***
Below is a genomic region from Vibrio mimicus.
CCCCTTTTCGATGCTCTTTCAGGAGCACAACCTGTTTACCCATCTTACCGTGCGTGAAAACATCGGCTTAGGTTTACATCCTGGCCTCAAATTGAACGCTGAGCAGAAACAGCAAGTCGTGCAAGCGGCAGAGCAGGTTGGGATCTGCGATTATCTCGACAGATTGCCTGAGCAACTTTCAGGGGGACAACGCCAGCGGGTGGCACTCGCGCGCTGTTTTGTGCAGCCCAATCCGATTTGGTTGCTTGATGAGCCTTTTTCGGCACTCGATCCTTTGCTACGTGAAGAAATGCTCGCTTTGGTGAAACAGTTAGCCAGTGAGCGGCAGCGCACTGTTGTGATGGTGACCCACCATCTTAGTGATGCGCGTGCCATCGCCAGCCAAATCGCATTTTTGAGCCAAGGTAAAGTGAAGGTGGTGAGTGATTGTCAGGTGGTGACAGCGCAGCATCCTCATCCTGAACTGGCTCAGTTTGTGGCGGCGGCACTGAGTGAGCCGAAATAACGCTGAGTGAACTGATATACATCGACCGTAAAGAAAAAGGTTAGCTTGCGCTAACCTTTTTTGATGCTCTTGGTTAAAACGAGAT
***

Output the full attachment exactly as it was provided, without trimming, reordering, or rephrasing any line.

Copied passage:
Below is a genomic region from Vibrio mimicus.
CCCCTTTTCGATGCTCTTTCAGGAGCACAACCTGTTTACCCATCTTACCGTGCGTGAAAACATCGGCTTAGGTTTACATCCTGGCCTCAAATTGAACGCTGAGCAGAAACAGCAAGTCGTGCAAGCGGCAGAGCAGGTTGGGATCTGCGATTATCTCGACAGATTGCCTGAGCAACTTTCAGGGGGACAACGCCAGCGGGTGGCACTCGCGCGCTGTTTTGTGCAGCCCAATCCGATTTGGTTGCTTGATGAGCCTTTTTCGGCACTCGATCCTTTGCTACGTGAAGAAATGCTCGCTTTGGTGAAACAGTTAGCCAGTGAGCGGCAGCGCACTGTTGTGATGGTGACCCACCATCTTAGTGATGCGCGTGCCATCGCCAGCCAAATCGCATTTTTGAGCCAAGGTAAAGTGAAGGTGGTGAGTGATTGTCAGGTGGTGACAGCGCAGCATCCTCATCCTGAACTGGCTCAGTTTGTGGCGGCGGCACTGAGTGAGCCGAAATAACGCTGAGTGAACTGATATACATCGACCGTAAAGAAAAAGGTTAGCTTGCGCTAACCTTTTTTGATGCTCTTGGTTAAAACGAGAT